It's Friday night and I've just come home from a long day of work. There's nothing I'd rather do more than play some video games. I sit down in my chair that's been clawed to death by my cat, adjust the blanket covering what's left of the arm rests, turn on my PC and watch as my solid-state drive loads up my OS faster than I can say, "I suck at video games."
I put my headset on, glide my mouse to the little icon I know all too well. I double click and watch as the Blizzard app opens on my desktop, already on the Overwatch landing page. I click "play" and patiently wait while it starts up, playing that beautiful theme song that really pumps me up. I grit my teeth and click "competitive play," because who doesn't love SOLO-Q? (Insert Kappa emote here).
I get into a lobby and try to see what role everyone else is playing first. Oh, we have a healer. Ok, cool. I'm going to pick the tank character, D.va, to play then. I switch on my in-game communications in a great mood, ready to greet my teammates, win this game and say, "Hello, team!"
"Why are you even playing this game," a random stranger said. "Girls don't play video games."
I pause in a mixture of anger and confusion, take a deep breath, and try my best to shrug it off. I then make D.va jump around a little bit in-game and do my "Hello" emote to my teammates.
"If you're going to play, at least play something easy like a healer," he screams at me.
I know responding as a retaliation at this point is meaningless.
"Okay," I say calmly. "We have a healer though?" I say, confused. "SWITCH TO A HEALER YOU FAT B*TCH!" he screams again. Sigh.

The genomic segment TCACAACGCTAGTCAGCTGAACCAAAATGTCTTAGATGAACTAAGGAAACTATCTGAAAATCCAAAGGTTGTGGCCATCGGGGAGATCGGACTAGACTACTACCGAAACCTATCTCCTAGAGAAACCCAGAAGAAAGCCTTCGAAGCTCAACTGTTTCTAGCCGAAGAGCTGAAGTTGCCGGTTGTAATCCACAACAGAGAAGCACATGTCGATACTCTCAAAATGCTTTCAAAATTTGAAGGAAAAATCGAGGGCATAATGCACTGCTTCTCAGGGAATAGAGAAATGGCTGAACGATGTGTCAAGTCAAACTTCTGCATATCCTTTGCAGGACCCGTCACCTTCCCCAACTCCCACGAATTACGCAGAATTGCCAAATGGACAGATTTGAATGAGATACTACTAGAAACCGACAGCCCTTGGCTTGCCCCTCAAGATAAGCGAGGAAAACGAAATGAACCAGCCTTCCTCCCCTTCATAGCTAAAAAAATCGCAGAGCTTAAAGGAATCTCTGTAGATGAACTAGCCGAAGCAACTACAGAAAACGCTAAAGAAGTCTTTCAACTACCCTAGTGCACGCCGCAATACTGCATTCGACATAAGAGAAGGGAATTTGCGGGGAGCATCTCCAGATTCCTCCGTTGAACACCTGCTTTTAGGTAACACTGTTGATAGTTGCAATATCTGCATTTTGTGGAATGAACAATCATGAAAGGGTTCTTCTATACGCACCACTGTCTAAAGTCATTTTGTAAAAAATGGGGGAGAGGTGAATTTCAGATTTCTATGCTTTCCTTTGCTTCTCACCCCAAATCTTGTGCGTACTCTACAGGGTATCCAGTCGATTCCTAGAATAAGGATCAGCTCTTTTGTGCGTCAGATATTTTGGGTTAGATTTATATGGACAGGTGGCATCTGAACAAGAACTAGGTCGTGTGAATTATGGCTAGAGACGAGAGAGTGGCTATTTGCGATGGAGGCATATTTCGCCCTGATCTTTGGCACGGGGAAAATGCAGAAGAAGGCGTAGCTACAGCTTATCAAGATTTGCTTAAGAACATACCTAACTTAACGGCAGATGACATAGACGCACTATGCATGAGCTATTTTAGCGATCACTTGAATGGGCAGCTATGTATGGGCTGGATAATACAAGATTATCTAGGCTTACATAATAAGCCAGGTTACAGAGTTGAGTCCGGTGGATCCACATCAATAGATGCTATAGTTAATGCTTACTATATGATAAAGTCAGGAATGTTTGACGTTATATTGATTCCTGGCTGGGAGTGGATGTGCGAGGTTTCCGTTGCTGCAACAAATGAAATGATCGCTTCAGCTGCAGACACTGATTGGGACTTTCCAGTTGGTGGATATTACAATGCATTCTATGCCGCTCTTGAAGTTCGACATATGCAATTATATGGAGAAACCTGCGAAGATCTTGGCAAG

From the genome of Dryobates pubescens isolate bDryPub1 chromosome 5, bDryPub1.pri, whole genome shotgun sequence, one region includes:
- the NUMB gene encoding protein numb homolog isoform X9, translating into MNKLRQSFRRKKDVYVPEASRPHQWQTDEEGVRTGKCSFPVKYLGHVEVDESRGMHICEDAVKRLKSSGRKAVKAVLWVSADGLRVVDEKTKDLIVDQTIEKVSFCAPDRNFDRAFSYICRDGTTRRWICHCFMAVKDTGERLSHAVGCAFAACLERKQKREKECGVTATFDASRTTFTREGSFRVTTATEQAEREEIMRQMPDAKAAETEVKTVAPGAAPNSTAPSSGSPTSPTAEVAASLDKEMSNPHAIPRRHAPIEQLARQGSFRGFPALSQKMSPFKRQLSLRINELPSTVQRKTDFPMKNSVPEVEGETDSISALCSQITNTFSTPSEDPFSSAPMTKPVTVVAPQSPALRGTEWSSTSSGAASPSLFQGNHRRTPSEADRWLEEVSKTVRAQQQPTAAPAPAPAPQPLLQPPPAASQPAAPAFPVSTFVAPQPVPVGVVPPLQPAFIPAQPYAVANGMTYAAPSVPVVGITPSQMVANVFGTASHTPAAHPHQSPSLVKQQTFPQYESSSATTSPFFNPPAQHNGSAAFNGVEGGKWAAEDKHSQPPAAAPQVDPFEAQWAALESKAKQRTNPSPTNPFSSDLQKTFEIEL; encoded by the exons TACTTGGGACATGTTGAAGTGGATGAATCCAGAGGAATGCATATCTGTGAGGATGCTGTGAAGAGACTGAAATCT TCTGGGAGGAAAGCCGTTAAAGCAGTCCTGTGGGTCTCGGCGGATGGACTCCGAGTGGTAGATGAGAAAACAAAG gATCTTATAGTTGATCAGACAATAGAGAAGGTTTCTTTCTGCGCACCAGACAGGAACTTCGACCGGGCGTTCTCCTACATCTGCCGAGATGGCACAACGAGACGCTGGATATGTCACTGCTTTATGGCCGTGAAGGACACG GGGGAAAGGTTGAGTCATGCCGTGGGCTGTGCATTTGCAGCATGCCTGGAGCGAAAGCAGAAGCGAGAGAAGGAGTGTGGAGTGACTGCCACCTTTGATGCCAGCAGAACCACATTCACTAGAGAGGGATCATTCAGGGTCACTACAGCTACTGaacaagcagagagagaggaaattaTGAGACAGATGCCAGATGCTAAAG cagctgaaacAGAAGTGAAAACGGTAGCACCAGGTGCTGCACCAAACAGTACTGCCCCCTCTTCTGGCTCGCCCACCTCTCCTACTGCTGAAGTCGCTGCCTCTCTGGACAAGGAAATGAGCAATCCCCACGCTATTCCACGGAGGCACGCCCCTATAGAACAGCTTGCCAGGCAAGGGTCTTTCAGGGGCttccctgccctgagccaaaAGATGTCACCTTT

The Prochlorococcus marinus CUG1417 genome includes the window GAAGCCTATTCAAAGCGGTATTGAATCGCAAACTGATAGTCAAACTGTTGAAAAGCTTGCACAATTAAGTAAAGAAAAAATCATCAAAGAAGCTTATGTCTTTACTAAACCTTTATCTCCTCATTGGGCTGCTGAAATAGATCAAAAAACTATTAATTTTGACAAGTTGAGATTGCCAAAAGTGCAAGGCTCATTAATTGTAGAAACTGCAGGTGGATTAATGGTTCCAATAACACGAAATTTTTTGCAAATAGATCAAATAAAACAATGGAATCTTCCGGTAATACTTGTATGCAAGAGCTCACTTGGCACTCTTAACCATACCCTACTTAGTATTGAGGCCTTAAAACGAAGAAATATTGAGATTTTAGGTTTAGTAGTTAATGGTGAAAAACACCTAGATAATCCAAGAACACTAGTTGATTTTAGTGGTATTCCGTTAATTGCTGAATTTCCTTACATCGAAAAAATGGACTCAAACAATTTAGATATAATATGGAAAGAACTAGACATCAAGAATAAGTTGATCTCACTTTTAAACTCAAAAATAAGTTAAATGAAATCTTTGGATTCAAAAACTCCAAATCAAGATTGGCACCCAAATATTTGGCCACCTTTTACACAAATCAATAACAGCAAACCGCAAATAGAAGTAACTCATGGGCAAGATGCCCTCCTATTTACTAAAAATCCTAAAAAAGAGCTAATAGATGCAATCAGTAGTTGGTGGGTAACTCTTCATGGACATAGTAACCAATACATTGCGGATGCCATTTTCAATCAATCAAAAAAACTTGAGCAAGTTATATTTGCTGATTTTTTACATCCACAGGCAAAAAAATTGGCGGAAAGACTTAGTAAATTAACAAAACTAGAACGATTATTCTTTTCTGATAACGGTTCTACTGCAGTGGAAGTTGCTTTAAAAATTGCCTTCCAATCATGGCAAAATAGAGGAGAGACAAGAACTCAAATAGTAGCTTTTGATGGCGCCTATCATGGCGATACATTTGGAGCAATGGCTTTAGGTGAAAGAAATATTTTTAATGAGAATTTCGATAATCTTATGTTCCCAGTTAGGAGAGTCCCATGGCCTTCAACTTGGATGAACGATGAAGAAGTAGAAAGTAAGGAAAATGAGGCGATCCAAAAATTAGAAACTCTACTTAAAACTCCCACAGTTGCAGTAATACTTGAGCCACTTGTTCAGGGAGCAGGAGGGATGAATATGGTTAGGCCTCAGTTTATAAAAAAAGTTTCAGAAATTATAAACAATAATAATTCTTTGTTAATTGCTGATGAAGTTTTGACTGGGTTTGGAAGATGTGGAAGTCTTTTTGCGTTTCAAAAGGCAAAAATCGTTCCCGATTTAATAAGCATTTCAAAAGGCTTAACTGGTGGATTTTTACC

I feel every ounce of hatred in his words as he continues to throw misogynistic and sexist remarks at me through his headset's microphone. It's sad but he really does believe the reason we will lose this game is because I am a female. I find it amusing that, inside the brain of a man, gender has everything to do with one's ability to play a video game.
That's the thing though, in Trump's America, everyday young men are told it's OK to, "Grab her by the pussy," so why wouldn't it be OK for them to scream at me online like this?
I make it a point to mention that I'd like to stay on a tank character, since I'm good at taking damage away from my team and shielding them, and we don't currently have one on our team. I also mention we already have a healer but if we still don't have enough heals, I can switch next round.
"I don't fucking care, you fat c*nt," he screams once again. "Go back to the kitchen where you belong."
This isn't the first time I've encountered something like this. Sadly, it's a very common occurrence for females within the gaming community. When people think of sexism in video games, their first thought is about the game itself, but what about the millions of girls out there actually playing the game?
The statistic for girls who play video games has stayed relatively between 38 percent-48 percent in the last decade according to the U.S. Video Gamer Gender Statistics 2018, meaning that a little under half of the gaming population are females. So why is it still such a surprise to some guys when they encounter females in gaming?